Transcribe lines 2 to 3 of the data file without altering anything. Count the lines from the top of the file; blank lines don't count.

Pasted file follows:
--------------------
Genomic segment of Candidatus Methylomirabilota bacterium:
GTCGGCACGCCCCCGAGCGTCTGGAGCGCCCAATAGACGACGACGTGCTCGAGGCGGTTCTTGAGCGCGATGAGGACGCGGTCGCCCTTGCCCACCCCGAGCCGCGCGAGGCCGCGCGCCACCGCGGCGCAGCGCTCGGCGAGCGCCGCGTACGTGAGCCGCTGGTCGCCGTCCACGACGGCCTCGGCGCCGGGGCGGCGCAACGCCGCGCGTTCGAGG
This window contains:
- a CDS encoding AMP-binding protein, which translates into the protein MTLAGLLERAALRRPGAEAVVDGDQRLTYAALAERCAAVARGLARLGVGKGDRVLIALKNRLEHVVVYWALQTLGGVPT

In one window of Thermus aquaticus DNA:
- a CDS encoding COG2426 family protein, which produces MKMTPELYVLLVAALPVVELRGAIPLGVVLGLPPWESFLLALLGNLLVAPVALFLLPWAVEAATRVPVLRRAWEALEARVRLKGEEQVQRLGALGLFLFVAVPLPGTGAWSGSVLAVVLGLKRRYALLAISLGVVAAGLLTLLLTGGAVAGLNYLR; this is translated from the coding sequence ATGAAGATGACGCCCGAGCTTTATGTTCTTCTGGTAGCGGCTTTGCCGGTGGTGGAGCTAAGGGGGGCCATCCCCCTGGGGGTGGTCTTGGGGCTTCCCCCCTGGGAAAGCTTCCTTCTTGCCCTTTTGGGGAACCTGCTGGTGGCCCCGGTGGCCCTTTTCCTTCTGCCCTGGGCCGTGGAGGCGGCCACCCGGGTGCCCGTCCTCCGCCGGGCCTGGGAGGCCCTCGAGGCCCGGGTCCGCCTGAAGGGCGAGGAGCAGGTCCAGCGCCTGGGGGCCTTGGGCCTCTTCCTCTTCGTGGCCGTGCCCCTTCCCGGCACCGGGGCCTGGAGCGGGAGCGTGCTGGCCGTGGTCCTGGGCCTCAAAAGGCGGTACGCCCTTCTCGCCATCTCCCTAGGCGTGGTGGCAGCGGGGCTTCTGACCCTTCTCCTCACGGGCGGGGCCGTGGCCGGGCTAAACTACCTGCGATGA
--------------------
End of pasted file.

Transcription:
GTCGGCACGCCCCCGAGCGTCTGGAGCGCCCAATAGACGACGACGTGCTCGAGGCGGTTCTTGAGCGCGATGAGGACGCGGTCGCCCTTGCCCACCCCGAGCCGCGCGAGGCCGCGCGCCACCGCGGCGCAGCGCTCGGCGAGCGCCGCGTACGTGAGCCGCTGGTCGCCGTCCACGACGGCCTCGGCGCCGGGGCGGCGCAACGCCGCGCGTTCGAGG
This window contains: